There are two photos of me (under Poets) in the mural display printed in the summer newsletter: one (bottom row on the far right) shows me fielding for Wellington Collegians’ Axemen one-day side in the 2007/08 season. These pics are also in the interactive. An article on Glenn Turner’s world record highest percentage of his team’s runs in a first class innings features in the newsletter.
I provided assistance for the museum project by helping contact poets for David. A large number of poems from A Tingling Catch (including my own) have been included and recorded for the touch screen display.
I’m looking forward to testing out the display very soon.

NZ Cricket Museum Newsletter
Summer/Autumn 2011-12
See also my previous blog post: NZ Cricket Museum's Touch Screen Technology

Monday, April 16, 2012

Marie R Randle’s 1887 NZ cricket-related poem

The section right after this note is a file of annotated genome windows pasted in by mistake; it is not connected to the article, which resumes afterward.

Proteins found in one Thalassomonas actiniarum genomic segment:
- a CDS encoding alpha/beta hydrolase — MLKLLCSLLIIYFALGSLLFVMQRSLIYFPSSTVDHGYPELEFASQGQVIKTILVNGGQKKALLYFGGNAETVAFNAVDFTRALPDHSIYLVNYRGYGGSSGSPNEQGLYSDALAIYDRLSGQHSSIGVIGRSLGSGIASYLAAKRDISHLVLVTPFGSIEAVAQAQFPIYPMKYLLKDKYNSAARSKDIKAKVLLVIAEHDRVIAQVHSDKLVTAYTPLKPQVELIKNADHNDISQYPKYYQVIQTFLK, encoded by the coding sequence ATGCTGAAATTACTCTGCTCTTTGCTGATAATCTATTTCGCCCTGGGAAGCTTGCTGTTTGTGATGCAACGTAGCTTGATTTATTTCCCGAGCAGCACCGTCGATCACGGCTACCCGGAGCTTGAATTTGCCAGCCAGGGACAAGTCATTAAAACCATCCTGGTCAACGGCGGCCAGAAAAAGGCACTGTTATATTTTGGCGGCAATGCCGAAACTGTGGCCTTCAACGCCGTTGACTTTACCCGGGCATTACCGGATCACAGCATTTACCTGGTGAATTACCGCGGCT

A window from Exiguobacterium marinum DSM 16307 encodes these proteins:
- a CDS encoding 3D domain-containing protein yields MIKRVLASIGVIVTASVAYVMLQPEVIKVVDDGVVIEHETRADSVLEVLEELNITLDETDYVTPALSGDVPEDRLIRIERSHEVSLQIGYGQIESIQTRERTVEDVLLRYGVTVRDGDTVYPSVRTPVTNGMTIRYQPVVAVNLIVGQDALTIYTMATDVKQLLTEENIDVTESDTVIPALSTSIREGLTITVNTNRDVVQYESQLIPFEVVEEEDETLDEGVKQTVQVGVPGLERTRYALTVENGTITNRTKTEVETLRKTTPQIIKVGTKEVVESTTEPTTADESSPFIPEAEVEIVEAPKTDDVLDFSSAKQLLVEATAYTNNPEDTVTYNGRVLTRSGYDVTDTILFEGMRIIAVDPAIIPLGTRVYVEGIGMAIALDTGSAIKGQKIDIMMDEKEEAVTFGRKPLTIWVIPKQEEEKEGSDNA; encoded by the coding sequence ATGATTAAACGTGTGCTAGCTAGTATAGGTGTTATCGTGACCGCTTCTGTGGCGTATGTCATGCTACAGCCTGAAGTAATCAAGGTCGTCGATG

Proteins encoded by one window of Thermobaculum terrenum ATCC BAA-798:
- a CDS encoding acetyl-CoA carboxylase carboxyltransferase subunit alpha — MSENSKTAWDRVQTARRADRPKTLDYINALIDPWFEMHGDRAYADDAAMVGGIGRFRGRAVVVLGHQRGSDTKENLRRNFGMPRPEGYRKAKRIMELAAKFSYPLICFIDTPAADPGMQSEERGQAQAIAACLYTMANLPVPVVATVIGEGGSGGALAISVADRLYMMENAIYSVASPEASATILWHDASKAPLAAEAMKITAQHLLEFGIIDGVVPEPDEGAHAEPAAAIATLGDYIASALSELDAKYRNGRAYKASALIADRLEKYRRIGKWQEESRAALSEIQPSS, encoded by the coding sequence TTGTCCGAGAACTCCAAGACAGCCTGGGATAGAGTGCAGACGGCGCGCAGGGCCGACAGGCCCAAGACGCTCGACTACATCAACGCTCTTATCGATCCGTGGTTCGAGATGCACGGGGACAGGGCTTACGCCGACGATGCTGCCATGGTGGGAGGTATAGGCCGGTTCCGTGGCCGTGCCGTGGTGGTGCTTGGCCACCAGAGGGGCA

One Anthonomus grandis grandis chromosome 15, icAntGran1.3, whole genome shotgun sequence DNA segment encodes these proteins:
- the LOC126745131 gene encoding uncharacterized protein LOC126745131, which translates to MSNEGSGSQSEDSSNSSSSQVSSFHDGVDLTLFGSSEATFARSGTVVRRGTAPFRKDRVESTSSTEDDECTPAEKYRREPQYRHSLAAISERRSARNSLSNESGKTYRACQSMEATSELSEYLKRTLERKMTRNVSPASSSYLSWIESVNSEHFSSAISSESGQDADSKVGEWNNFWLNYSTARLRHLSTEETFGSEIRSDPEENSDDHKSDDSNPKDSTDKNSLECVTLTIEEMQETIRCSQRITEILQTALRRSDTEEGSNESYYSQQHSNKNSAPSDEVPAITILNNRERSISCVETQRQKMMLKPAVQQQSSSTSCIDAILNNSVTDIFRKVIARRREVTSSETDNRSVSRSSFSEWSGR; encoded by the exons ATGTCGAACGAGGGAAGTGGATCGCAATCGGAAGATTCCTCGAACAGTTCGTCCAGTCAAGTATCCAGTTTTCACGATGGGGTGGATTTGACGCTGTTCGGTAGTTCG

This year a friend Rowan Gibbs produced an excellent bio-bibliography of the early New Zealand and Otago songstress Marie R Randle (1856-1947). Randle is not very well known, seemingly missed by anthologists, but proves to be a fascinating source for biography and for understanding the lives of our early 19th century poets and settlers.
Rowans booklet enticed me to look her up further and read her only published collection, Lilts and Lyrics of New Zealand (1893), introduced by Canterbury cricketer, poet and politician William Pember Reeves. The Poetry Archive of NZ Aotearoa had a copy of it.